SANTA CLARA -- Ben Westlund is only in the third grade, but Saturday he seemed to fully grasp just how amazing it was to be talking to an astronaut in space.
Decked out in a full astronaut costume, complete with space gloves and a jetpack backpack, the 8-year-old Santa Cruz boy said konnichiwa -- "hello" -- to the Japanese astronaut aboard the International Space Station and talked to him briefly about outer space.
"That was like a rare time in life," Ben said after talking to English-speaking astronaut Akihiko Hoshide. "It was like he was standing right in front of me. Right there!"
Ben was one of 14 local school kids that used a ham radio to ask Hoshide questions about space in an unusual opportunity for boys and girls to learn real-life science outside the classroom.
The event was made possible after a year of planning by local amateur radio enthusiasts and NASA, which combined to set up an elaborate satellite radio system used to connect the Santa Clara Marriott with outer space.
As the space station hovered over Italy for 10 minutes, the astronauts connected to the kids at the hotel via a "telebridge" conference call involving Italian engineers and a moderator in Australia. Some phone signal problems in the minutes leading up to the event kept organizers nervous, but the call to space went off without a hitch.
The kids, mostly from Brook Knoll Elementary School in the Scotts Valley Unified School District, took turns
Proud parents and the local ham radio enthusiasts in town for a large amateur radio convention at the hotel beamed with pride and couldn't seem to stop commenting on how cute the whole thing was.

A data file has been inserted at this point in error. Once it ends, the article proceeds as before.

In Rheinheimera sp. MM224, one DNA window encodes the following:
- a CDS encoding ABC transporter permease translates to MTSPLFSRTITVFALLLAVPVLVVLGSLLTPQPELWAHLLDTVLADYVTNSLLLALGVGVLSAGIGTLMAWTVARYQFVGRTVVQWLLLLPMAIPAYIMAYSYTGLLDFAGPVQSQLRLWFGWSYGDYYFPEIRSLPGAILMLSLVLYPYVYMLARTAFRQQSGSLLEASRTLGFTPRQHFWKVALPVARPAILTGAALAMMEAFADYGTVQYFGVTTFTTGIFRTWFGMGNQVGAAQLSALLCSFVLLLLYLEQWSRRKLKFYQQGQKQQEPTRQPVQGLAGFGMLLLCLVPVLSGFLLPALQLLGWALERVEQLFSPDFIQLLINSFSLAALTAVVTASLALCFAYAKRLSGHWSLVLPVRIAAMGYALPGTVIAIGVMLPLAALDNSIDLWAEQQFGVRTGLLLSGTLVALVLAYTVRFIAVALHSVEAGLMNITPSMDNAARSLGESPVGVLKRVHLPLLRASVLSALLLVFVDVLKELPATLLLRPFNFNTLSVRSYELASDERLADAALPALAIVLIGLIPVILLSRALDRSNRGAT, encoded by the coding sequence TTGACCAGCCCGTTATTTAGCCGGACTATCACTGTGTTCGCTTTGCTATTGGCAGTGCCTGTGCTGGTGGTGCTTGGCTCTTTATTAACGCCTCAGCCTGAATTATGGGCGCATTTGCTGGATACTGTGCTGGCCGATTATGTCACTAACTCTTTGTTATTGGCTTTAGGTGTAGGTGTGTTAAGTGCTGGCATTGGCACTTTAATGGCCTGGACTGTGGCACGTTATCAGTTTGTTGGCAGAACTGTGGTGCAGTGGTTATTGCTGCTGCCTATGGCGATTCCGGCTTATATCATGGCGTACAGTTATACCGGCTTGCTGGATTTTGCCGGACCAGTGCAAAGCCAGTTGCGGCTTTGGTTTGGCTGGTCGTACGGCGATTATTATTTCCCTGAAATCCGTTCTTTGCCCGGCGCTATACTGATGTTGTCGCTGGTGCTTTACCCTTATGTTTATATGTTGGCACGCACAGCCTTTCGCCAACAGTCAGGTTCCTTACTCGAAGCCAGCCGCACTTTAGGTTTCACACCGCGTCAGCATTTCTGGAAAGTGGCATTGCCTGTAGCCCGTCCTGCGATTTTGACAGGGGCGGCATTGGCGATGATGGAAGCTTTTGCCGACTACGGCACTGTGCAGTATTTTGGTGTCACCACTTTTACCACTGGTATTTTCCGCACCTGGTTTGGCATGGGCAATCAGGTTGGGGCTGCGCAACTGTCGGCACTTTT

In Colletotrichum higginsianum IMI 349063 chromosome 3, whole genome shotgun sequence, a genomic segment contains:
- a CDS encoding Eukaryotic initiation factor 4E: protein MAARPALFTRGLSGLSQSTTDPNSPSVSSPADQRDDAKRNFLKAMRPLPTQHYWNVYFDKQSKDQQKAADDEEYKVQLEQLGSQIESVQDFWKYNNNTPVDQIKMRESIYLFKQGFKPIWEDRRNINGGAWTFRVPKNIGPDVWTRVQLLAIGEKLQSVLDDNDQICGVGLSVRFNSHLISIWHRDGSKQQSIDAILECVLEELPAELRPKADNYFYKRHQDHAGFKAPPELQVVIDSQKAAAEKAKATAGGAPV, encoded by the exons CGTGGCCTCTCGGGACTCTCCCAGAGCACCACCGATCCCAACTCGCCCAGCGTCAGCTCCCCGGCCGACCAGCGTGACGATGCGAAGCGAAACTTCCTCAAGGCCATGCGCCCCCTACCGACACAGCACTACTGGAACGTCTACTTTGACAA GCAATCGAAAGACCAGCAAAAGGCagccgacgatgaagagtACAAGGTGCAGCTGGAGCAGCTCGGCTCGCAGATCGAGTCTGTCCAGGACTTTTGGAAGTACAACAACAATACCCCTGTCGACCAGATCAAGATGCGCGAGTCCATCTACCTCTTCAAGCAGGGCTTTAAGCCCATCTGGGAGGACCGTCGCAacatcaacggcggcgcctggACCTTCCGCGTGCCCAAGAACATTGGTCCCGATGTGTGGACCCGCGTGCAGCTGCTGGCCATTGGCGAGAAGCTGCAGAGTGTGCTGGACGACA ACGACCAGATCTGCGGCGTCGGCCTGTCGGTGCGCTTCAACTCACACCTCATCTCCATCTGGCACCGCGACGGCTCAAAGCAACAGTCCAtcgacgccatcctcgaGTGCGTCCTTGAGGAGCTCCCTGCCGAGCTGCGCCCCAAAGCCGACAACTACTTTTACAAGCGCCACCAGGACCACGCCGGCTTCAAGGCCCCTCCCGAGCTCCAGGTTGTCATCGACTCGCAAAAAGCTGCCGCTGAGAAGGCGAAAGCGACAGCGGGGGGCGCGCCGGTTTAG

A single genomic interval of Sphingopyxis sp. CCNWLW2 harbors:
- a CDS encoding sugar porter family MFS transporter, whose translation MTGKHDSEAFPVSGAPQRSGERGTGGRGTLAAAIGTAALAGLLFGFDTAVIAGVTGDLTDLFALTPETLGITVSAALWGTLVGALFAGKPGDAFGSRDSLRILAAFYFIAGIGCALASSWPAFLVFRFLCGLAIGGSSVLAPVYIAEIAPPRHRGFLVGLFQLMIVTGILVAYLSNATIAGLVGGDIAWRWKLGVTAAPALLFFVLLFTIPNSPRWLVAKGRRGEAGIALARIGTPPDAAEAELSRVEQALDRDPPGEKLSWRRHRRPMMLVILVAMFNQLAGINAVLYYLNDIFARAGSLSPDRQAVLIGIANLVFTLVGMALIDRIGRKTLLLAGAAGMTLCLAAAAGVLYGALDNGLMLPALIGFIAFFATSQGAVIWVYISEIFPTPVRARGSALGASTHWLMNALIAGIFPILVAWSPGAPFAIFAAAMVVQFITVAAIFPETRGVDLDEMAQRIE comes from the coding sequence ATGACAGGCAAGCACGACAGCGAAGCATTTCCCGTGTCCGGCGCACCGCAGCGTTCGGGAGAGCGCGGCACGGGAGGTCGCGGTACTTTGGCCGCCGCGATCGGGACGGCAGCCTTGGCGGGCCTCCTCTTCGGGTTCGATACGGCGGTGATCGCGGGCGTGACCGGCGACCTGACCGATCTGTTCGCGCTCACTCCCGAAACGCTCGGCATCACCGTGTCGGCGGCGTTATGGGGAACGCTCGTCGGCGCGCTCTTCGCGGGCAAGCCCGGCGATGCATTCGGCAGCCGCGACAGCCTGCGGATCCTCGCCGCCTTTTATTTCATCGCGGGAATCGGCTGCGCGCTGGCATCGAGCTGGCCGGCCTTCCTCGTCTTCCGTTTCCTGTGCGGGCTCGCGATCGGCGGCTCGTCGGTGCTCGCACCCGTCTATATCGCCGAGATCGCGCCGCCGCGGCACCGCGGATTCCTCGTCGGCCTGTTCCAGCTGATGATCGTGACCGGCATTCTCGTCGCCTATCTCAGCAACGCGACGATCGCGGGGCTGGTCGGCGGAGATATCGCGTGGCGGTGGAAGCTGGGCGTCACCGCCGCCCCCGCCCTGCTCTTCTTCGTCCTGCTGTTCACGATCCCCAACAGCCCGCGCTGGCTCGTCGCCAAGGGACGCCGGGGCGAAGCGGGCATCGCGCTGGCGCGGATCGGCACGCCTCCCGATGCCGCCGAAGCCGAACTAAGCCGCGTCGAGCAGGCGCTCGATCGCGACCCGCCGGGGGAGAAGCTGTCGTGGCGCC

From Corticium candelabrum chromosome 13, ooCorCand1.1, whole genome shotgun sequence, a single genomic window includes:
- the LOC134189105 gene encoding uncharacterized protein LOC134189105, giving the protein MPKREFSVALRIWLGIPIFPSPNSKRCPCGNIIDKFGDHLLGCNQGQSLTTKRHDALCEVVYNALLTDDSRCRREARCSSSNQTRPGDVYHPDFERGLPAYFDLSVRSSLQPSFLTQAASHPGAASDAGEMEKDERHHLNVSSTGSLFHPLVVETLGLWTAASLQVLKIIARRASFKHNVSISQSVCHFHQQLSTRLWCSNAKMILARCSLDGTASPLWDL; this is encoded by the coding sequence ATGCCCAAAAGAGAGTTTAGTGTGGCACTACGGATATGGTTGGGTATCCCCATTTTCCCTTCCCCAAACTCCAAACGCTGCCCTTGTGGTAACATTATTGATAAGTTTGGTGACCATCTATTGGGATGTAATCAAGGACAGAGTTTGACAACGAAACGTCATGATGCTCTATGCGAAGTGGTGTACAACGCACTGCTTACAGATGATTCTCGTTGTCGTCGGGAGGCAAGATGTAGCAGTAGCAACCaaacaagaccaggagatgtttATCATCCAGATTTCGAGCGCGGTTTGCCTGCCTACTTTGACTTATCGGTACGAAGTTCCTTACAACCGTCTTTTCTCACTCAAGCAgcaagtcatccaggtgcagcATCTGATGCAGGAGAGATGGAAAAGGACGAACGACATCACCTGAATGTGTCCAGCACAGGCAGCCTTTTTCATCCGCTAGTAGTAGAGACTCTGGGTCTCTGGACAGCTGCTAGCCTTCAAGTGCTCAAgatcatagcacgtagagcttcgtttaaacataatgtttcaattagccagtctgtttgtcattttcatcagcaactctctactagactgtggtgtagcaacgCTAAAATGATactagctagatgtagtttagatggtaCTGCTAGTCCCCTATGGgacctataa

Using proper ham radio etiquette, the kids all had to say "over" before ending their questions, which NASA had preapproved so Hoshide had plenty of time to think of some clever answers.
U.S. astronaut Lee Morin, in his blue NASA outfit, also was on hand to talk and take pictures with the kids.
"It was a level of excitement I haven't seen," said Joe Spier, the bowtie-wearing emcee of the event and an education director for the amateur radio group that helped organize it, called AMSAT.
For the kids, Spier said, "it's kind of like, now (the astronauts) actually exist. You can do this if you study and stay in school."
If you're wondering, the hardest part about living in space, according to Hoshide's answer to one inquisitive little girl, is taking a bath -- since the water would go everywhere in the weightless environment. He said they have to get clean by wetting towels with soapy water.
Hoshide -- from Japan's version of NASA, called JAXA -- reassured any kids thinking about becoming astronauts when they grow up:
"It's even cooler than I expected."
NASA, AMSAT and the American Radio Relay League launched the Amateur Radio on the International Space Station program in 2000 and have since connected about 760 groups of kids with astronauts aboard the space station, AMSAT president Barry Baines said.
NASA usually sends "technical mentors" that show local ham radio enthusiasts how to set up the equipment. In the case of the Santa Clara event, it took organizers about six hours Friday to prepare.
Kids like Ben submitted 40 questions and the best were picked as organizers scrambled in the past two weeks to set up the event after learning of their upcoming brief window of communication with the space station.
Ben, who played astronaut Buzz Aldrin in a recent school role-playing activity, has read a couple of books about space. And his interest won't end with Saturday's event.
He said: "I want to be an astronaut for Halloween."
Contact Mike Rosenberg at 408-920-5705. Follow him at twitter.com/rosenberg17.